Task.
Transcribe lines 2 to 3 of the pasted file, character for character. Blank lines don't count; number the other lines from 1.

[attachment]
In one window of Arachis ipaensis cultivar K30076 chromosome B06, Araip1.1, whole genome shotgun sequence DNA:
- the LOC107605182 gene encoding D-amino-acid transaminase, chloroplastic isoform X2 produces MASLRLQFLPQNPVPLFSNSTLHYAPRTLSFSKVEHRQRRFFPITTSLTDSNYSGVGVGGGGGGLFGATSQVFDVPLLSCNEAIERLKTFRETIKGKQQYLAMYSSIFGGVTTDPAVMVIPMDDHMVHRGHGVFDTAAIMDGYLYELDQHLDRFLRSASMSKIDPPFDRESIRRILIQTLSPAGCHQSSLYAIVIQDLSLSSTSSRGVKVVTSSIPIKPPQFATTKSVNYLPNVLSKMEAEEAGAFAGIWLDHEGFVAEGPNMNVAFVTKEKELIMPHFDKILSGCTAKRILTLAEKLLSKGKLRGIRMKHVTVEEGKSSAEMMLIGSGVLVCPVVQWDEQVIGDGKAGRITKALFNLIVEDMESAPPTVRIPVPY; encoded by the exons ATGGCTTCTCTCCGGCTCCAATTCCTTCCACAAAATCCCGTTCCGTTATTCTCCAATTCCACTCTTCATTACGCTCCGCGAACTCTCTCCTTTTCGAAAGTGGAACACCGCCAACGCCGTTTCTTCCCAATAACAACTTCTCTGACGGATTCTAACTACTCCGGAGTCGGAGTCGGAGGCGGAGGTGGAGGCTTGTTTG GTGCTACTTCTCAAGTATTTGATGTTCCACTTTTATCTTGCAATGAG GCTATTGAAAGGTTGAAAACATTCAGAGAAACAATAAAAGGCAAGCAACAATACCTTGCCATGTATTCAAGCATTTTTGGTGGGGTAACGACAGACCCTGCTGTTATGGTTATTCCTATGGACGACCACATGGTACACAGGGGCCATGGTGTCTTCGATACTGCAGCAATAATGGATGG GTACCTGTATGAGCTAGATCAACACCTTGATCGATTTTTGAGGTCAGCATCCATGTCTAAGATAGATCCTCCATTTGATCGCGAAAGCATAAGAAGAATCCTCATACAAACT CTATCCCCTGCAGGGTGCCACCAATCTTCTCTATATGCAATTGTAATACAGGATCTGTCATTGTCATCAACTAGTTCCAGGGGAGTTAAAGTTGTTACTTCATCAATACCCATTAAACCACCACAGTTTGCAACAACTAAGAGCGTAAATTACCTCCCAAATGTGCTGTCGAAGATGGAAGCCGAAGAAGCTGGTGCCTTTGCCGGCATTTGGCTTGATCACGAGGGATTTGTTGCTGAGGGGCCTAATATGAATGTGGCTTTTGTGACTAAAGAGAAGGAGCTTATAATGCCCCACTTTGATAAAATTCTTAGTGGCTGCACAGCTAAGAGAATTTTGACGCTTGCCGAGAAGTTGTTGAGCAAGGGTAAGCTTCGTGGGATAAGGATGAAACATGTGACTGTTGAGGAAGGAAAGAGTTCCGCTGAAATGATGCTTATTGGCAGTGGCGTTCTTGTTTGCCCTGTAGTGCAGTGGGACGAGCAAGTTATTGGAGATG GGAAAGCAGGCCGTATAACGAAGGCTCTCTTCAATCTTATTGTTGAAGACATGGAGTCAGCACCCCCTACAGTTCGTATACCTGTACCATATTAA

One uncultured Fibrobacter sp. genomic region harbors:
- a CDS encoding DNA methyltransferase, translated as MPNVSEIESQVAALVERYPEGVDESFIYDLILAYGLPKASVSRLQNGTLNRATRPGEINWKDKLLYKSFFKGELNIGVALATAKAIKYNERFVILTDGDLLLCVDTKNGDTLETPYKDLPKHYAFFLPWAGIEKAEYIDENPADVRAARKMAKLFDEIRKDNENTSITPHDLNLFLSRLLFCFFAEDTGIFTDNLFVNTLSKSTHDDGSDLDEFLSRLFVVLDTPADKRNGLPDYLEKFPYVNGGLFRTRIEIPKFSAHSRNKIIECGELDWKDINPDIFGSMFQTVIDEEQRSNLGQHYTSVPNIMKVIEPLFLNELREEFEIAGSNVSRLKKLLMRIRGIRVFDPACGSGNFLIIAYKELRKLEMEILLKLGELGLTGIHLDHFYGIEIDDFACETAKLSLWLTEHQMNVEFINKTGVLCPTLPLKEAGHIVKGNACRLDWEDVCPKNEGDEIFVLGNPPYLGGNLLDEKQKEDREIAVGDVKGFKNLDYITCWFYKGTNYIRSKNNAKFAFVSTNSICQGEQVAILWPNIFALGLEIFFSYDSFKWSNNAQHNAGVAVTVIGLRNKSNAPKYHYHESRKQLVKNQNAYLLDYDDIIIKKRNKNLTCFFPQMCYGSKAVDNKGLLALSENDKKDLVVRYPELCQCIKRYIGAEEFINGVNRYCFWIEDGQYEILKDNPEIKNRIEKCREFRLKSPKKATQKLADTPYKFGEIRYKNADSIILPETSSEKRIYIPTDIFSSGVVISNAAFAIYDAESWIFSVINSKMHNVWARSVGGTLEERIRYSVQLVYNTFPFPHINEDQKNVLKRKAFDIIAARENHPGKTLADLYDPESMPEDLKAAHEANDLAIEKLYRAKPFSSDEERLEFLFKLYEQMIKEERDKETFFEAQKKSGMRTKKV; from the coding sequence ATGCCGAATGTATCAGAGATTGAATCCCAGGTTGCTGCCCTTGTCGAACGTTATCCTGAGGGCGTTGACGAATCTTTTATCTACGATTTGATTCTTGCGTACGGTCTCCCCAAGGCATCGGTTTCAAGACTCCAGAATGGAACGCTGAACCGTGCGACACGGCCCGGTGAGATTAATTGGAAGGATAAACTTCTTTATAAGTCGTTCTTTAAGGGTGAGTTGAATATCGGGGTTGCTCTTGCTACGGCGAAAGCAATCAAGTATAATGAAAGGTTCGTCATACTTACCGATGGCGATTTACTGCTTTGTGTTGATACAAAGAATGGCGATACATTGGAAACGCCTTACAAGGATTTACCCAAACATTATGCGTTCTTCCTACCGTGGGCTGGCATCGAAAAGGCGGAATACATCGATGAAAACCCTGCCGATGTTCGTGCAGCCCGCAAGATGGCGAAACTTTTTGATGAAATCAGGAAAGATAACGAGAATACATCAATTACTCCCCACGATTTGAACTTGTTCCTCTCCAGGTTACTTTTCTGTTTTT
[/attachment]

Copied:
- the LOC107605182 gene encoding D-amino-acid transaminase, chloroplastic isoform X2 produces MASLRLQFLPQNPVPLFSNSTLHYAPRTLSFSKVEHRQRRFFPITTSLTDSNYSGVGVGGGGGGLFGATSQVFDVPLLSCNEAIERLKTFRETIKGKQQYLAMYSSIFGGVTTDPAVMVIPMDDHMVHRGHGVFDTAAIMDGYLYELDQHLDRFLRSASMSKIDPPFDRESIRRILIQTLSPAGCHQSSLYAIVIQDLSLSSTSSRGVKVVTSSIPIKPPQFATTKSVNYLPNVLSKMEAEEAGAFAGIWLDHEGFVAEGPNMNVAFVTKEKELIMPHFDKILSGCTAKRILTLAEKLLSKGKLRGIRMKHVTVEEGKSSAEMMLIGSGVLVCPVVQWDEQVIGDGKAGRITKALFNLIVEDMESAPPTVRIPVPY; encoded by the exons ATGGCTTCTCTCCGGCTCCAATTCCTTCCACAAAATCCCGTTCCGTTATTCTCCAATTCCACTCTTCATTACGCTCCGCGAACTCTCTCCTTTTCGAAAGTGGAACACCGCCAACGCCGTTTCTTCCCAATAACAACTTCTCTGACGGATTCTAACTACTCCGGAGTCGGAGTCGGAGGCGGAGGTGGAGGCTTGTTTG GTGCTACTTCTCAAGTATTTGATGTTCCACTTTTATCTTGCAATGAG GCTATTGAAAGGTTGAAAACATTCAGAGAAACAATAAAAGGCAAGCAACAATACCTTGCCATGTATTCAAGCATTTTTGGTGGGGTAACGACAGACCCTGCTGTTATGGTTATTCCTATGGACGACCACATGGTACACAGGGGCCATGGTGTCTTCGATACTGCAGCAATAATGGATGG GTACCTGTATGAGCTAGATCAACACCTTGATCGATTTTTGAGGTCAGCATCCATGTCTAAGATAGATCCTCCATTTGATCGCGAAAGCATAAGAAGAATCCTCATACAAACT CTATCCCCTGCAGGGTGCCACCAATCTTCTCTATATGCAATTGTAATACAGGATCTGTCATTGTCATCAACTAGTTCCAGGGGAGTTAAAGTTGTTACTTCATCAATACCCATTAAACCACCACAGTTTGCAACAACTAAGAGCGTAAATTACCTCCCAAATGTGCTGTCGAAGATGGAAGCCGAAGAAGCTGGTGCCTTTGCCGGCATTTGGCTTGATCACGAGGGATTTGTTGCTGAGGGGCCTAATATGAATGTGGCTTTTGTGACTAAAGAGAAGGAGCTTATAATGCCCCACTTTGATAAAATTCTTAGTGGCTGCACAGCTAAGAGAATTTTGACGCTTGCCGAGAAGTTGTTGAGCAAGGGTAAGCTTCGTGGGATAAGGATGAAACATGTGACTGTTGAGGAAGGAAAGAGTTCCGCTGAAATGATGCTTATTGGCAGTGGCGTTCTTGTTTGCCCTGTAGTGCAGTGGGACGAGCAAGTTATTGGAGATG GGAAAGCAGGCCGTATAACGAAGGCTCTCTTCAATCTTATTGTTGAAGACATGGAGTCAGCACCCCCTACAGTTCGTATACCTGTACCATATTAA

One uncultured Fibrobacter sp. genomic region harbors: